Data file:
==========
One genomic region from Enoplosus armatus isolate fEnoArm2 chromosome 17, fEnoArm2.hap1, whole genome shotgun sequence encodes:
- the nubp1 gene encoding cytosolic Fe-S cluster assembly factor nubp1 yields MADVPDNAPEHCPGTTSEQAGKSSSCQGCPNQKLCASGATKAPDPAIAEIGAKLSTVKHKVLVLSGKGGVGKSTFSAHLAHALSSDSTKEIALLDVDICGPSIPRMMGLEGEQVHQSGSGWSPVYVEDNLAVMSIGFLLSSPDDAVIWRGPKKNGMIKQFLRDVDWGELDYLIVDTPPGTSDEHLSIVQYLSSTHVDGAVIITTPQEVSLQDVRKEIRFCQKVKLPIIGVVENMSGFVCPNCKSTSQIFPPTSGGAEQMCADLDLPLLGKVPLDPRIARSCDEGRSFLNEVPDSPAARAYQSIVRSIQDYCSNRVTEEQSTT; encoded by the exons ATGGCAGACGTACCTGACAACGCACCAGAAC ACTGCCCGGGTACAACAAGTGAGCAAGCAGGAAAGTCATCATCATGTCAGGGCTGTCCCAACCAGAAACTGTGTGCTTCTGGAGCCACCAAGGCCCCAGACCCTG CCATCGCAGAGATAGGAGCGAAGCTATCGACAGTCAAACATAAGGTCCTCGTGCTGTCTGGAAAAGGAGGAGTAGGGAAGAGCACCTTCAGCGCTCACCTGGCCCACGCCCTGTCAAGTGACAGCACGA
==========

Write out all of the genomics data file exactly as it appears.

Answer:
One genomic region from Enoplosus armatus isolate fEnoArm2 chromosome 17, fEnoArm2.hap1, whole genome shotgun sequence encodes:
- the nubp1 gene encoding cytosolic Fe-S cluster assembly factor nubp1 yields MADVPDNAPEHCPGTTSEQAGKSSSCQGCPNQKLCASGATKAPDPAIAEIGAKLSTVKHKVLVLSGKGGVGKSTFSAHLAHALSSDSTKEIALLDVDICGPSIPRMMGLEGEQVHQSGSGWSPVYVEDNLAVMSIGFLLSSPDDAVIWRGPKKNGMIKQFLRDVDWGELDYLIVDTPPGTSDEHLSIVQYLSSTHVDGAVIITTPQEVSLQDVRKEIRFCQKVKLPIIGVVENMSGFVCPNCKSTSQIFPPTSGGAEQMCADLDLPLLGKVPLDPRIARSCDEGRSFLNEVPDSPAARAYQSIVRSIQDYCSNRVTEEQSTT; encoded by the exons ATGGCAGACGTACCTGACAACGCACCAGAAC ACTGCCCGGGTACAACAAGTGAGCAAGCAGGAAAGTCATCATCATGTCAGGGCTGTCCCAACCAGAAACTGTGTGCTTCTGGAGCCACCAAGGCCCCAGACCCTG CCATCGCAGAGATAGGAGCGAAGCTATCGACAGTCAAACATAAGGTCCTCGTGCTGTCTGGAAAAGGAGGAGTAGGGAAGAGCACCTTCAGCGCTCACCTGGCCCACGCCCTGTCAAGTGACAGCACGA